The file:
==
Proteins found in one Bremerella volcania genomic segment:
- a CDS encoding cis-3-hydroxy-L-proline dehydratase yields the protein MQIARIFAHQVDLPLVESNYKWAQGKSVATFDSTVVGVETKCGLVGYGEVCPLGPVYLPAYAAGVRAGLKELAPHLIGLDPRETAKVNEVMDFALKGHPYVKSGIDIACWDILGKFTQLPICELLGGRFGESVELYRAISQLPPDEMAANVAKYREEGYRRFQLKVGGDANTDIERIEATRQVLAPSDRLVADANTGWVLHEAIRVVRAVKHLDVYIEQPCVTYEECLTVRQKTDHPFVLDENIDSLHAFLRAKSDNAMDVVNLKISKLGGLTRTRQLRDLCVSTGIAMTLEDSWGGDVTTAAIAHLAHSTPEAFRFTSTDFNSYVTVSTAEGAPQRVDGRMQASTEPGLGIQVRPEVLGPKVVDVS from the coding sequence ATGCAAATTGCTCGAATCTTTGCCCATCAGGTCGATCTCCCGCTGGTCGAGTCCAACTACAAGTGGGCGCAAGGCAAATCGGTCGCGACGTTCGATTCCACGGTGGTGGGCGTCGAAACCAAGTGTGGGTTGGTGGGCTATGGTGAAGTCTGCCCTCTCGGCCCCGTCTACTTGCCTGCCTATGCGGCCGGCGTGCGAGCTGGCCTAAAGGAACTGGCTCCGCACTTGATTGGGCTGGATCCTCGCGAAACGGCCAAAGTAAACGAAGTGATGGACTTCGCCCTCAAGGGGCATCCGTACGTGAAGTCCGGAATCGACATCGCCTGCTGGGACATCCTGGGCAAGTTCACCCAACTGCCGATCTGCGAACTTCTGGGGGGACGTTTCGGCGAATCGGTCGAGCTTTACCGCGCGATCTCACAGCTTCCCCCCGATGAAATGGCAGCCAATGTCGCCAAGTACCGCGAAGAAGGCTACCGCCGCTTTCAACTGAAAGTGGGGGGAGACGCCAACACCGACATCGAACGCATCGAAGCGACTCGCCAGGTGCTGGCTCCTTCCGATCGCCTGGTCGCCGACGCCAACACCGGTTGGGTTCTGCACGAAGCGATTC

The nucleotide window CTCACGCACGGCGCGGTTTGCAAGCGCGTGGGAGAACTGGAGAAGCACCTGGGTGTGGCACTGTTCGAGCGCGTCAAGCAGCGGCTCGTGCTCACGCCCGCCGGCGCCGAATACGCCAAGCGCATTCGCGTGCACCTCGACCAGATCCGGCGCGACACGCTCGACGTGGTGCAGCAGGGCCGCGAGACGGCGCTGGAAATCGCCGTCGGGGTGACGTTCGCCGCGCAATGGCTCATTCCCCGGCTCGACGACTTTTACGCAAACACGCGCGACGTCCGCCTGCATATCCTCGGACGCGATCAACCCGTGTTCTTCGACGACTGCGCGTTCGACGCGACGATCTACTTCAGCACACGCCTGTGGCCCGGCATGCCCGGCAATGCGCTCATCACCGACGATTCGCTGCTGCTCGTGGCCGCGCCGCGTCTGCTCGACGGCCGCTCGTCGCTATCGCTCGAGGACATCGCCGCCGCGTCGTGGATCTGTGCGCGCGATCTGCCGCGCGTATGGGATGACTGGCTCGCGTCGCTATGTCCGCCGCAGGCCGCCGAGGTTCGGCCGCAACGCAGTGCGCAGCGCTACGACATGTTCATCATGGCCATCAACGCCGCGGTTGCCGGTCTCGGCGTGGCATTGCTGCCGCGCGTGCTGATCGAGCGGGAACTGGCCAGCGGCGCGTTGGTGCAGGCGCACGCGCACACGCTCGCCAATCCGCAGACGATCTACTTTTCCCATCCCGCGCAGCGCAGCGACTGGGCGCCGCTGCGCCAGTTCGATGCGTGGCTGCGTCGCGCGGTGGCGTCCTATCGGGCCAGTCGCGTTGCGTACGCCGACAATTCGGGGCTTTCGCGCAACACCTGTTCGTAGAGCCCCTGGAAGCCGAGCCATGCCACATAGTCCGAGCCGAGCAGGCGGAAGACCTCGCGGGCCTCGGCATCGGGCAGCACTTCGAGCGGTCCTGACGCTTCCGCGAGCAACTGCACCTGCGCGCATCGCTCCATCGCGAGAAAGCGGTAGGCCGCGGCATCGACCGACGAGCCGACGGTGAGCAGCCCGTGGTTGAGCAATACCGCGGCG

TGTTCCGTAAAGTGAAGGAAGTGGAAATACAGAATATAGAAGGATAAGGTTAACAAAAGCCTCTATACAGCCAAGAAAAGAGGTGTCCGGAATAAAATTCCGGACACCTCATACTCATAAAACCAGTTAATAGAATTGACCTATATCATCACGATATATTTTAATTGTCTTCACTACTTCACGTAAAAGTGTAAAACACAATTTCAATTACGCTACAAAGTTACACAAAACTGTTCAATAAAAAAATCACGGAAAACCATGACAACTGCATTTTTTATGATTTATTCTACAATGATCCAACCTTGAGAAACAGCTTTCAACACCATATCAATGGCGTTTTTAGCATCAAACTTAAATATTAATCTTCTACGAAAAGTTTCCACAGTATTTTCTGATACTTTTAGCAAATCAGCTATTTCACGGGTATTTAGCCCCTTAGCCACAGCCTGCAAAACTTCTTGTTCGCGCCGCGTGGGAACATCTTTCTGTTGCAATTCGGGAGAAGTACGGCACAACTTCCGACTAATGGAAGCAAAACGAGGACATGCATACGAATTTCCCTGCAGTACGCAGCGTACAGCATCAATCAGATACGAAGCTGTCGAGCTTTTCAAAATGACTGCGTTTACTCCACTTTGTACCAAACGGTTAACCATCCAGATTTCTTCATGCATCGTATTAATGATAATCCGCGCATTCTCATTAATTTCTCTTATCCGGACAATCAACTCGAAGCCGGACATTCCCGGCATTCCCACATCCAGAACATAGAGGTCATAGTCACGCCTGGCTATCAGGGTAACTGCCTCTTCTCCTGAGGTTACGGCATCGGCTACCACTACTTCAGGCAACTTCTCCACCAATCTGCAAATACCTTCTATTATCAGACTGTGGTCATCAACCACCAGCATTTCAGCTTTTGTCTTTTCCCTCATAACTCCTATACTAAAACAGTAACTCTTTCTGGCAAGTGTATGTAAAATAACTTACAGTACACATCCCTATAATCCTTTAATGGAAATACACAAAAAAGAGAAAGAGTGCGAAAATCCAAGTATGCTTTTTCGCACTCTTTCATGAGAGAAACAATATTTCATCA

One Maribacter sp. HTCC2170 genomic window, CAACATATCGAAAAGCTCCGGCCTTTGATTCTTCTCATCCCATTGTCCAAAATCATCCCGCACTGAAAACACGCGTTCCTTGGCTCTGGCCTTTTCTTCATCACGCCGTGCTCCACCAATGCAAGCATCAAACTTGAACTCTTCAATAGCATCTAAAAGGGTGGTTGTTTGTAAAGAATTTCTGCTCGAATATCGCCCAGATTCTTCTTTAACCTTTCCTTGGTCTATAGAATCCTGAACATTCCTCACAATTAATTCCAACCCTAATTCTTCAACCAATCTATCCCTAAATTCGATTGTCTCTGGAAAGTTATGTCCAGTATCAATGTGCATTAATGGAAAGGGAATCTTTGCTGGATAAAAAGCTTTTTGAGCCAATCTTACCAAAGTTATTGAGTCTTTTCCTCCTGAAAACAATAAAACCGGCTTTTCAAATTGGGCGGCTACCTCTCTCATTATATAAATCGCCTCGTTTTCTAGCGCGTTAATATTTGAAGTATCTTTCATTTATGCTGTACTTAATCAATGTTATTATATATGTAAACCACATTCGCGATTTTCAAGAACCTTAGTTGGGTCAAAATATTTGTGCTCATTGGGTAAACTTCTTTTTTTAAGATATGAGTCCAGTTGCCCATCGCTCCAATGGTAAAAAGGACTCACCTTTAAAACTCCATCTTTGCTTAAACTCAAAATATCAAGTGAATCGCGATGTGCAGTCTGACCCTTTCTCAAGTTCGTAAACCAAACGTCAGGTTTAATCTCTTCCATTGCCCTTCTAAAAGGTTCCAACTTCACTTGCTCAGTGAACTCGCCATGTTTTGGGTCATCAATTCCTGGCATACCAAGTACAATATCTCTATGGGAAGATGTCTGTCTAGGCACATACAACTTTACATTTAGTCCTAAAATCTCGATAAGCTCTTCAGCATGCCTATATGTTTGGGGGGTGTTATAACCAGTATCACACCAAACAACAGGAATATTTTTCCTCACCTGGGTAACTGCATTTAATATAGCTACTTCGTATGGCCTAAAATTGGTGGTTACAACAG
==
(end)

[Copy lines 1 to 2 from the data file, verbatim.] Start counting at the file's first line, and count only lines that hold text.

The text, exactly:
Proteins found in one Bremerella volcania genomic segment:
- a CDS encoding cis-3-hydroxy-L-proline dehydratase yields the protein MQIARIFAHQVDLPLVESNYKWAQGKSVATFDSTVVGVETKCGLVGYGEVCPLGPVYLPAYAAGVRAGLKELAPHLIGLDPRETAKVNEVMDFALKGHPYVKSGIDIACWDILGKFTQLPICELLGGRFGESVELYRAISQLPPDEMAANVAKYREEGYRRFQLKVGGDANTDIERIEATRQVLAPSDRLVADANTGWVLHEAIRVVRAVKHLDVYIEQPCVTYEECLTVRQKTDHPFVLDENIDSLHAFLRAKSDNAMDVVNLKISKLGGLTRTRQLRDLCVSTGIAMTLEDSWGGDVTTAAIAHLAHSTPEAFRFTSTDFNSYVTVSTAEGAPQRVDGRMQASTEPGLGIQVRPEVLGPKVVDVS from the coding sequence ATGCAAATTGCTCGAATCTTTGCCCATCAGGTCGATCTCCCGCTGGTCGAGTCCAACTACAAGTGGGCGCAAGGCAAATCGGTCGCGACGTTCGATTCCACGGTGGTGGGCGTCGAAACCAAGTGTGGGTTGGTGGGCTATGGTGAAGTCTGCCCTCTCGGCCCCGTCTACTTGCCTGCCTATGCGGCCGGCGTGCGAGCTGGCCTAAAGGAACTGGCTCCGCACTTGATTGGGCTGGATCCTCGCGAAACGGCCAAAGTAAACGAAGTGATGGACTTCGCCCTCAAGGGGCATCCGTACGTGAAGTCCGGAATCGACATCGCCTGCTGGGACATCCTGGGCAAGTTCACCCAACTGCCGATCTGCGAACTTCTGGGGGGACGTTTCGGCGAATCGGTCGAGCTTTACCGCGCGATCTCACAGCTTCCCCCCGATGAAATGGCAGCCAATGTCGCCAAGTACCGCGAAGAAGGCTACCGCCGCTTTCAACTGAAAGTGGGGGGAGACGCCAACACCGACATCGAACGCATCGAAGCGACTCGCCAGGTGCTGGCTCCTTCCGATCGCCTGGTCGCCGACGCCAACACCGGTTGGGTTCTGCACGAAGCGATTC